Documents of 20th-century Latin American and Latino Art

www.mfah.org Home

IcaadocsArchive

Document first page thumbnail
  • ICAA Record ID
    845662
    TITLE
    La raza silkscreen center / Ralph Maradiaga
    IN
    The Fifth Sun : Contemporary/Traditional Chicano & Latino Art. -- Berkeley, CA : University Art Museum, University of California, Berkeley, CA, 1977
    DESCRIPTION
    p. 35, 37 : ill.
    LANGUAGES
    English
    TYPE AND GENRE
    Book/pamphlet article – Essays
    BIBLIOGRAPHIC CITATION
    Maradiaga, Ralph. "La Raza Silkscreen Center." In The Fifth Sun: Contemporary/ Traditional Chicano and Latino Art, 35, 37. Berkeley, CA: University Art Museum, University of California, Berkeley, CA, 1977.
    TOPIC DESCRIPTORS
    NAME DESCRIPTORS
    GEOGRAPHIC DESCRIPTORS
Editorial Categories [?]
Synopsis

This essay by artist and guest curator, Ralph Maradiaga is a collection of short profiles of three important centers of Latino and Chicano art in San Francisco: La Raza Silkscreen Center, the Galería de la Raza, and the Mexican Museum. Each emphasizes their community impact with particular regard to educational and cultural programs that promote collectivity and involvement. La Raza Silkscreen Center produces posters that reflect the heritage of La Raza (defined as including all of Latin America) and encourage pride in its artistic and cultural history. Under the supervision of co-director René Yañez, Galería de la Raza aided the development of the Mission District Mural Movement as well as subsequent large-scale projects, specifically billboards. The Mexican Museum is described as exhibiting works that represent five areas of Mexican art and promoting community participation through educational tours and festivals.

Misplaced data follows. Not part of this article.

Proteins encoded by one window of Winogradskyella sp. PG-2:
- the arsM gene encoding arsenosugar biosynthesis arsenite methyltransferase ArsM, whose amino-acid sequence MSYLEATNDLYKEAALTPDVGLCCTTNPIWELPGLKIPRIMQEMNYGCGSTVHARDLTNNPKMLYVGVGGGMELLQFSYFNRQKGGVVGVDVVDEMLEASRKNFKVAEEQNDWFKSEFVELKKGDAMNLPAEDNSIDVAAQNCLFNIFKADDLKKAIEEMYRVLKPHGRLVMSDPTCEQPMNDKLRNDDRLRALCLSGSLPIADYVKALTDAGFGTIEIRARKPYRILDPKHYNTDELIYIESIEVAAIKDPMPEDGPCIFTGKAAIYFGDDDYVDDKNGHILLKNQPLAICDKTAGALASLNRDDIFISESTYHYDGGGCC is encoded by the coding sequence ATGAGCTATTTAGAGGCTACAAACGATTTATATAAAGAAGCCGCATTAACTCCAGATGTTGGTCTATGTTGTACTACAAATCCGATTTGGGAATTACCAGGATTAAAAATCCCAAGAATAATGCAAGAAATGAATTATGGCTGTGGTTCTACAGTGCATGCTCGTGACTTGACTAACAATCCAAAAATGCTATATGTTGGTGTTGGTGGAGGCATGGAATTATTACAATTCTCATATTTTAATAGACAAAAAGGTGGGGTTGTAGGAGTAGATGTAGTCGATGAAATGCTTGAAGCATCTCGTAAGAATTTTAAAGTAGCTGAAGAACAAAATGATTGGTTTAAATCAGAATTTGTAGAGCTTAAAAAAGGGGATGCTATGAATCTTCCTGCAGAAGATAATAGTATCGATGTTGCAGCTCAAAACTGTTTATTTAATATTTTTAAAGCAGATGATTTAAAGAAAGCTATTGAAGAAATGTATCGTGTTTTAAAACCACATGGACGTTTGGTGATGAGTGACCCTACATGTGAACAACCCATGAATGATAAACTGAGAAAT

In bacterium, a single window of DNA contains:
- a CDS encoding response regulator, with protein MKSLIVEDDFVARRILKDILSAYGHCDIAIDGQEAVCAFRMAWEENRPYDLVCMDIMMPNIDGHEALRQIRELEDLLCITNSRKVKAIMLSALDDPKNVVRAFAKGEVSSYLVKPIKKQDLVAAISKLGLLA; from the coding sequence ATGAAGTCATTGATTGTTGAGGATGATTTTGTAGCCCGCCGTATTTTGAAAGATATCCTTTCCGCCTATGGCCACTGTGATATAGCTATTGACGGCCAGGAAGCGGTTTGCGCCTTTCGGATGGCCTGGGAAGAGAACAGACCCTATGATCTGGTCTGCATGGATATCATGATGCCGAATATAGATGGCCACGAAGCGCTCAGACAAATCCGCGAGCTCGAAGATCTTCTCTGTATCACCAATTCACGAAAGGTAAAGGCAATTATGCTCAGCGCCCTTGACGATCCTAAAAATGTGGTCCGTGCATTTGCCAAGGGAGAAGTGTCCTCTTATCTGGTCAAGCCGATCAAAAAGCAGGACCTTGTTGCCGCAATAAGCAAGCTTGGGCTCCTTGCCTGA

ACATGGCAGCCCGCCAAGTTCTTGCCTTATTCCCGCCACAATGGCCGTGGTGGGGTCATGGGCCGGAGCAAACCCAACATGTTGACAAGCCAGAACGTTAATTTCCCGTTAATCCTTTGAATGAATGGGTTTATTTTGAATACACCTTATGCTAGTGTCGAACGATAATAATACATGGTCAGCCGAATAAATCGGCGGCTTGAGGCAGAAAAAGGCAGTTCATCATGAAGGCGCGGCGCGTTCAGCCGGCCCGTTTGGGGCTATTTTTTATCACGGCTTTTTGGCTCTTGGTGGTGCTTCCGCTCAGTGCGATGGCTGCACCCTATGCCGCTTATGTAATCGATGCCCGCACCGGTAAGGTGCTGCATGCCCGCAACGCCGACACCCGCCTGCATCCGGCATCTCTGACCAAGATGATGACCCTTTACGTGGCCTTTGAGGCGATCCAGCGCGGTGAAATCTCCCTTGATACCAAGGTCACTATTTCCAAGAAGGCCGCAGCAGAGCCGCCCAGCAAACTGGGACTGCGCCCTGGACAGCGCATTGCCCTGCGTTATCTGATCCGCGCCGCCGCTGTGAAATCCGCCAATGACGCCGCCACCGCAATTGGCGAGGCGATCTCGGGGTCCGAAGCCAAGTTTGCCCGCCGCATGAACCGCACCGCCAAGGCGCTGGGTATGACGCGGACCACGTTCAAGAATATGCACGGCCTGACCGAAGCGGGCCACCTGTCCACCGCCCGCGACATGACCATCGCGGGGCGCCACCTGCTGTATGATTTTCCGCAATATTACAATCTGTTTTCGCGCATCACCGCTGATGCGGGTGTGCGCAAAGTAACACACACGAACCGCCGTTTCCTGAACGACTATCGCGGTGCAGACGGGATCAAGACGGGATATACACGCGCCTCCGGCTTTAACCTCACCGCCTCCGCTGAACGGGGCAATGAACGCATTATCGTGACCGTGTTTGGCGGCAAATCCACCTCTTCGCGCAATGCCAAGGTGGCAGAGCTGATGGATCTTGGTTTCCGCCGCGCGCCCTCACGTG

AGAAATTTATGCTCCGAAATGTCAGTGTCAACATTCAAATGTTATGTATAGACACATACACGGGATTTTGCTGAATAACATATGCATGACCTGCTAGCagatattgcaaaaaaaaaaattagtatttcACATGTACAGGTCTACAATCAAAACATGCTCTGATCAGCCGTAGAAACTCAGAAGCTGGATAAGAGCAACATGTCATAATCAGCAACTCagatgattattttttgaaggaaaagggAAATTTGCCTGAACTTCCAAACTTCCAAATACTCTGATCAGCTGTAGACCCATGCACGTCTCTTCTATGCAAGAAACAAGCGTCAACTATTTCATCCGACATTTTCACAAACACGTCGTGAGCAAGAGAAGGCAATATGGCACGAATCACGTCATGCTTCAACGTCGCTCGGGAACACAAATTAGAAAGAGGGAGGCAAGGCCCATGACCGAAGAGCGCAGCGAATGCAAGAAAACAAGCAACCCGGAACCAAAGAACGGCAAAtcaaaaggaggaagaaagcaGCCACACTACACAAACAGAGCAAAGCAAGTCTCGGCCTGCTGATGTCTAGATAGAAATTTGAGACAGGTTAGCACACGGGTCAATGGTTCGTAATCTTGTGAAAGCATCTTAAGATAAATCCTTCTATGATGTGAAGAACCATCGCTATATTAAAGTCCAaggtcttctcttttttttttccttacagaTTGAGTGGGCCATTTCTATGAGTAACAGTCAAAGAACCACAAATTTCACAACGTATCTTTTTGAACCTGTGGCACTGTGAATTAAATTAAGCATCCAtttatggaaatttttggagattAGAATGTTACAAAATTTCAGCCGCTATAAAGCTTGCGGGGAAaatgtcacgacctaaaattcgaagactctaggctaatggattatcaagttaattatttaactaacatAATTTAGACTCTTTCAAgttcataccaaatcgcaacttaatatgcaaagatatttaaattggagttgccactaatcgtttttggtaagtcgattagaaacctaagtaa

Annotations

Ralph Maradiaga (1934–85) was an artist, filmmaker, and co-director of the Galeria de la Raza in San Francisco. This section of short organizational profiles was included in the catalogue accompanying the 1977 group exhibition, The Fifth Sun, guest curated by Maradiaga and held at the University Art Museum on the campus of the University of California at Berkeley. The brief profiles provide a comprehensive understanding of the mission, programs, and contributions of each art organization and also generally document an important period of Chicano/Latino art in the San Francisco Bay Area at its height in artistic activism, public support, and involvement with a number of art organizations in the late-1970s. Equally important, the exhibition was also one of the first regional exhibitions curated by a Chicano at a major mainstream museum.

Researcher
Tere Romo
Team
Chicano Studies Research Center, UCLA, Los Angeles, USA
Credit
Courtesy of University of California, Berkeley Art Museum and Pacific Film Archive, Berkeley, CA